Prof. Krugman writes the following in his NYT commentary:
"Now what? I don’t expect to see a wholesale, sudden rejection of the idea that money should be free to go wherever it wants, whenever it wants. There may well, however, be a process of erosion, as governments intervene to limit both the pace at which money comes in and the rate at which it goes out. Global capitalism is, arguably, on track to become substantially less global. And that’s O.K. Right now, the bad old days when it wasn’t that easy to move lots of money across borders are looking pretty good."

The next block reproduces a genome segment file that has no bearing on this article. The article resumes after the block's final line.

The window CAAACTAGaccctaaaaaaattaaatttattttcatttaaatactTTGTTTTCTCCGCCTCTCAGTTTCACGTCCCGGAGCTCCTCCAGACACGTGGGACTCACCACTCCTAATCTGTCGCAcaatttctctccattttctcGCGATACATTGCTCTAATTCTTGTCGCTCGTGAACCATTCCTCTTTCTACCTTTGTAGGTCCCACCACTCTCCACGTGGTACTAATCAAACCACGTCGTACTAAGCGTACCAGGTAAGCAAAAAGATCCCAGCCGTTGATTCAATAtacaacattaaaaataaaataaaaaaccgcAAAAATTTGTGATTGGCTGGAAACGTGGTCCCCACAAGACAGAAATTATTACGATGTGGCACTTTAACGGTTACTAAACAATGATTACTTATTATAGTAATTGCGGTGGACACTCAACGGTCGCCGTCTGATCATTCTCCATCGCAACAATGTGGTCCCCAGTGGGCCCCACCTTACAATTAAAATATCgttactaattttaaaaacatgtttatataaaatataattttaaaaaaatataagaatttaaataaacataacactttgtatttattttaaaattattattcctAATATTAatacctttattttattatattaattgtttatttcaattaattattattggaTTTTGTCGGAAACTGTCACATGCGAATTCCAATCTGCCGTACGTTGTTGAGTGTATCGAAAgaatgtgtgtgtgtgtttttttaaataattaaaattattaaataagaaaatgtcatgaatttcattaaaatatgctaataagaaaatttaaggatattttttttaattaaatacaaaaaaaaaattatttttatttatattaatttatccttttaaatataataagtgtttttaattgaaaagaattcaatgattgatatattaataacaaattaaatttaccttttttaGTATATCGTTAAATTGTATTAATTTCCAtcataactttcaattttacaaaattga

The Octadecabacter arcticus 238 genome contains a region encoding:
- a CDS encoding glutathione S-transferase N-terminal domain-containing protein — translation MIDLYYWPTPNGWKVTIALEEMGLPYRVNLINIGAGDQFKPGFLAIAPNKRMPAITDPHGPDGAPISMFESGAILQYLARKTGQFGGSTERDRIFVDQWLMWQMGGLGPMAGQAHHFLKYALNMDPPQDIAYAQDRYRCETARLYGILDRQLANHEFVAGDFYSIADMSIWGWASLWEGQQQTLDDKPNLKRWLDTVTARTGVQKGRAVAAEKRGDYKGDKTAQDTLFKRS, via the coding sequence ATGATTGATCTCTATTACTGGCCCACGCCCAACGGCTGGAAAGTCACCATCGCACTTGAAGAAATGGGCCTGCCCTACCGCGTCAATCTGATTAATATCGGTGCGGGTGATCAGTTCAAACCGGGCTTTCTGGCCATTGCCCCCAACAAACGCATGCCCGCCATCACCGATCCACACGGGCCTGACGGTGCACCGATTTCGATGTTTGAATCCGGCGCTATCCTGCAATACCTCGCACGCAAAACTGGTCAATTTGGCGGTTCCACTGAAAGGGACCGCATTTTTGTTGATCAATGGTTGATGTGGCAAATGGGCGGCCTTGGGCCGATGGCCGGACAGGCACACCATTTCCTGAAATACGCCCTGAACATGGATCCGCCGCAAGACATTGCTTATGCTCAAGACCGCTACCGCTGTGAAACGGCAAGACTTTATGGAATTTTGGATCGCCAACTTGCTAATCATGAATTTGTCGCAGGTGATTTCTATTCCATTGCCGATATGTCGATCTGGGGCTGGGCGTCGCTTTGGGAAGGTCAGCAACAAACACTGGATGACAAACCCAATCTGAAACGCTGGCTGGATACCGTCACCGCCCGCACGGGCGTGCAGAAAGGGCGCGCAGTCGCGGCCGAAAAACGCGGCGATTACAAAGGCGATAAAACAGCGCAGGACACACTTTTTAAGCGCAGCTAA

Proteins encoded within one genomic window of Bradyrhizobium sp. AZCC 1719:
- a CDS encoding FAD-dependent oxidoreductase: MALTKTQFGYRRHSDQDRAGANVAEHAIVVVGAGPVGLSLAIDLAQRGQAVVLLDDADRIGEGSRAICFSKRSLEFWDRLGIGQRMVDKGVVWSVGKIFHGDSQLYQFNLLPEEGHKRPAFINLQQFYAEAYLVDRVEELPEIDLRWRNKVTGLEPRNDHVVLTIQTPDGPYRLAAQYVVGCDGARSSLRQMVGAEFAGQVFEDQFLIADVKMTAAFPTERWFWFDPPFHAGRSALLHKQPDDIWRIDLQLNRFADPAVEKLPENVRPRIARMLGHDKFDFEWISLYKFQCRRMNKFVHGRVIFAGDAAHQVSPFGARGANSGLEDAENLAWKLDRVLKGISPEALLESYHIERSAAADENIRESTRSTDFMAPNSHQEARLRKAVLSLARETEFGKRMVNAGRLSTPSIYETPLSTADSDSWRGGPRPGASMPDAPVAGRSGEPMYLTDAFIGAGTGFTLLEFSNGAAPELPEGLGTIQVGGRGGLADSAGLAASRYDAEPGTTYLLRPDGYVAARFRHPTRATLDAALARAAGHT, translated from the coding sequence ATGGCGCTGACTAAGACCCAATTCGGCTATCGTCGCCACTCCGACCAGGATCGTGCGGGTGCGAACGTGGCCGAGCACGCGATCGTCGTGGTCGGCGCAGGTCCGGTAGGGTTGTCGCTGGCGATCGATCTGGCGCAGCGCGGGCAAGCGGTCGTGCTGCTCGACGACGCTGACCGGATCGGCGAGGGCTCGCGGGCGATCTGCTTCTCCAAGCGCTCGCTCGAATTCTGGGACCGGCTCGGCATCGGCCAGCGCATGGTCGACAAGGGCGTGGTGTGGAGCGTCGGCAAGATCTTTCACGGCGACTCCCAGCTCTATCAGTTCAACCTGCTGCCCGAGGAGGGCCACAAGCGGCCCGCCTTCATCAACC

I am reminded of the proposals I had made for Greece at the outset of the crisis: implement special taxes on imports, implement capital controls and perhaps even implement a temporary deposit freeze with only minimal withdrawals for personal use. All clear violations of some of the 'EU freedoms'.
The state would have had more revenues from the special (and specially targeted!) import taxes (or imports would go down, preserve domestic liquidity and perhaps even stimulate economic activity through import substitution) and about 80 BEUR could not have fled the banking system, and certainly not abroad.
A classic trade-off between religiously defending dogmas versus being practical about solutions.